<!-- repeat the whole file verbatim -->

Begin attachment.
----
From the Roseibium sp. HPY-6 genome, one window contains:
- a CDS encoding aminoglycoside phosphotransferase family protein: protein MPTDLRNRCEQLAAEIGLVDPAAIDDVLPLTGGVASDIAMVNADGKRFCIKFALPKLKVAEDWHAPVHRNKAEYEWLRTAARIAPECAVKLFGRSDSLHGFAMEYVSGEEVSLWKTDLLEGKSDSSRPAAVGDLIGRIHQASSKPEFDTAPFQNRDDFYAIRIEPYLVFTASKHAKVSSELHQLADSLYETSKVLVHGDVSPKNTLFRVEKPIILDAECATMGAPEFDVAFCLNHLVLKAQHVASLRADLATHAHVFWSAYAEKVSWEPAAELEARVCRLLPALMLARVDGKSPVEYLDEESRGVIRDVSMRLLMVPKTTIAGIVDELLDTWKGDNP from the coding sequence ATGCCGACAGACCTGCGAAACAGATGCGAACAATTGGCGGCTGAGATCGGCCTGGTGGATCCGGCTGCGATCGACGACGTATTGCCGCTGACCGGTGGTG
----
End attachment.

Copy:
From the Roseibium sp. HPY-6 genome, one window contains:
- a CDS encoding aminoglycoside phosphotransferase family protein: protein MPTDLRNRCEQLAAEIGLVDPAAIDDVLPLTGGVASDIAMVNADGKRFCIKFALPKLKVAEDWHAPVHRNKAEYEWLRTAARIAPECAVKLFGRSDSLHGFAMEYVSGEEVSLWKTDLLEGKSDSSRPAAVGDLIGRIHQASSKPEFDTAPFQNRDDFYAIRIEPYLVFTASKHAKVSSELHQLADSLYETSKVLVHGDVSPKNTLFRVEKPIILDAECATMGAPEFDVAFCLNHLVLKAQHVASLRADLATHAHVFWSAYAEKVSWEPAAELEARVCRLLPALMLARVDGKSPVEYLDEESRGVIRDVSMRLLMVPKTTIAGIVDELLDTWKGDNP from the coding sequence ATGCCGACAGACCTGCGAAACAGATGCGAACAATTGGCGGCTGAGATCGGCCTGGTGGATCCGGCTGCGATCGACGACGTATTGCCGCTGACCGGTGGTG